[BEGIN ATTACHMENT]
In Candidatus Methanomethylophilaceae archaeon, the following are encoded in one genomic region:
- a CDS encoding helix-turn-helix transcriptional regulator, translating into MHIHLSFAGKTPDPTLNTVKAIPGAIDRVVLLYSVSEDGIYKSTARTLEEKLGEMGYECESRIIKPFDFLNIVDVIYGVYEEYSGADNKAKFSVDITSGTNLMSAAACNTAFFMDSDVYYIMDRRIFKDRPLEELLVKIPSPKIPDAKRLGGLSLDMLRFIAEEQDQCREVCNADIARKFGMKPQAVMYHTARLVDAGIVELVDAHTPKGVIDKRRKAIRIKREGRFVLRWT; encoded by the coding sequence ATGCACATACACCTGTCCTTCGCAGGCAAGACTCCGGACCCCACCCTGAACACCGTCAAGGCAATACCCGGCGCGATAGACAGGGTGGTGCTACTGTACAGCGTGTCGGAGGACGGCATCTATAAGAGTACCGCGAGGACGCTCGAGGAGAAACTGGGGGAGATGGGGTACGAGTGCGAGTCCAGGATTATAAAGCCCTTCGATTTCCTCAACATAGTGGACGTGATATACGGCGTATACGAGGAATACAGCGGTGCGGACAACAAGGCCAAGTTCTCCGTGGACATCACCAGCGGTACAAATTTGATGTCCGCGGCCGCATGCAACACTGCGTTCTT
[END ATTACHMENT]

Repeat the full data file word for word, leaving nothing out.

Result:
In Candidatus Methanomethylophilaceae archaeon, the following are encoded in one genomic region:
- a CDS encoding helix-turn-helix transcriptional regulator, translating into MHIHLSFAGKTPDPTLNTVKAIPGAIDRVVLLYSVSEDGIYKSTARTLEEKLGEMGYECESRIIKPFDFLNIVDVIYGVYEEYSGADNKAKFSVDITSGTNLMSAAACNTAFFMDSDVYYIMDRRIFKDRPLEELLVKIPSPKIPDAKRLGGLSLDMLRFIAEEQDQCREVCNADIARKFGMKPQAVMYHTARLVDAGIVELVDAHTPKGVIDKRRKAIRIKREGRFVLRWT; encoded by the coding sequence ATGCACATACACCTGTCCTTCGCAGGCAAGACTCCGGACCCCACCCTGAACACCGTCAAGGCAATACCCGGCGCGATAGACAGGGTGGTGCTACTGTACAGCGTGTCGGAGGACGGCATCTATAAGAGTACCGCGAGGACGCTCGAGGAGAAACTGGGGGAGATGGGGTACGAGTGCGAGTCCAGGATTATAAAGCCCTTCGATTTCCTCAACATAGTGGACGTGATATACGGCGTATACGAGGAATACAGCGGTGCGGACAACAAGGCCAAGTTCTCCGTGGACATCACCAGCGGTACAAATTTGATGTCCGCGGCCGCATGCAACACTGCGTTCTT